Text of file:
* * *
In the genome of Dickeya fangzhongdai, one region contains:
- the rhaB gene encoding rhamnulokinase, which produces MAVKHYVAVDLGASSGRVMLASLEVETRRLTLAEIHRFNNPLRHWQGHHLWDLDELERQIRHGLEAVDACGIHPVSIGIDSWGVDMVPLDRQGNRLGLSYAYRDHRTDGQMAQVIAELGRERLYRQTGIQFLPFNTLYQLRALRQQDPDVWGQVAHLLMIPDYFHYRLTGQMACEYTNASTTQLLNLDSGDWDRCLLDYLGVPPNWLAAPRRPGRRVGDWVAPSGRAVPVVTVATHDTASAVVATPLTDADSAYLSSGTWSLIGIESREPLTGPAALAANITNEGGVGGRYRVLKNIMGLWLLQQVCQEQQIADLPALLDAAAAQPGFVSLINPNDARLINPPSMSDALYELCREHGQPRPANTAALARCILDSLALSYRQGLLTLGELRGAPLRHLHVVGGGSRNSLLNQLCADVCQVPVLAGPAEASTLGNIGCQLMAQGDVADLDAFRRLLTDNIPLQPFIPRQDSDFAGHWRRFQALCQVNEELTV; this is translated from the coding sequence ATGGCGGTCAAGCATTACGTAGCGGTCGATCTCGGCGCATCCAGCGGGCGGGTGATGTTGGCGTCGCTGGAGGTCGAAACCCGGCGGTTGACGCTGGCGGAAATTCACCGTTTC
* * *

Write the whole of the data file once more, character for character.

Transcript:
In the genome of Dickeya fangzhongdai, one region contains:
- the rhaB gene encoding rhamnulokinase, which produces MAVKHYVAVDLGASSGRVMLASLEVETRRLTLAEIHRFNNPLRHWQGHHLWDLDELERQIRHGLEAVDACGIHPVSIGIDSWGVDMVPLDRQGNRLGLSYAYRDHRTDGQMAQVIAELGRERLYRQTGIQFLPFNTLYQLRALRQQDPDVWGQVAHLLMIPDYFHYRLTGQMACEYTNASTTQLLNLDSGDWDRCLLDYLGVPPNWLAAPRRPGRRVGDWVAPSGRAVPVVTVATHDTASAVVATPLTDADSAYLSSGTWSLIGIESREPLTGPAALAANITNEGGVGGRYRVLKNIMGLWLLQQVCQEQQIADLPALLDAAAAQPGFVSLINPNDARLINPPSMSDALYELCREHGQPRPANTAALARCILDSLALSYRQGLLTLGELRGAPLRHLHVVGGGSRNSLLNQLCADVCQVPVLAGPAEASTLGNIGCQLMAQGDVADLDAFRRLLTDNIPLQPFIPRQDSDFAGHWRRFQALCQVNEELTV; this is translated from the coding sequence ATGGCGGTCAAGCATTACGTAGCGGTCGATCTCGGCGCATCCAGCGGGCGGGTGATGTTGGCGTCGCTGGAGGTCGAAACCCGGCGGTTGACGCTGGCGGAAATTCACCGTTTC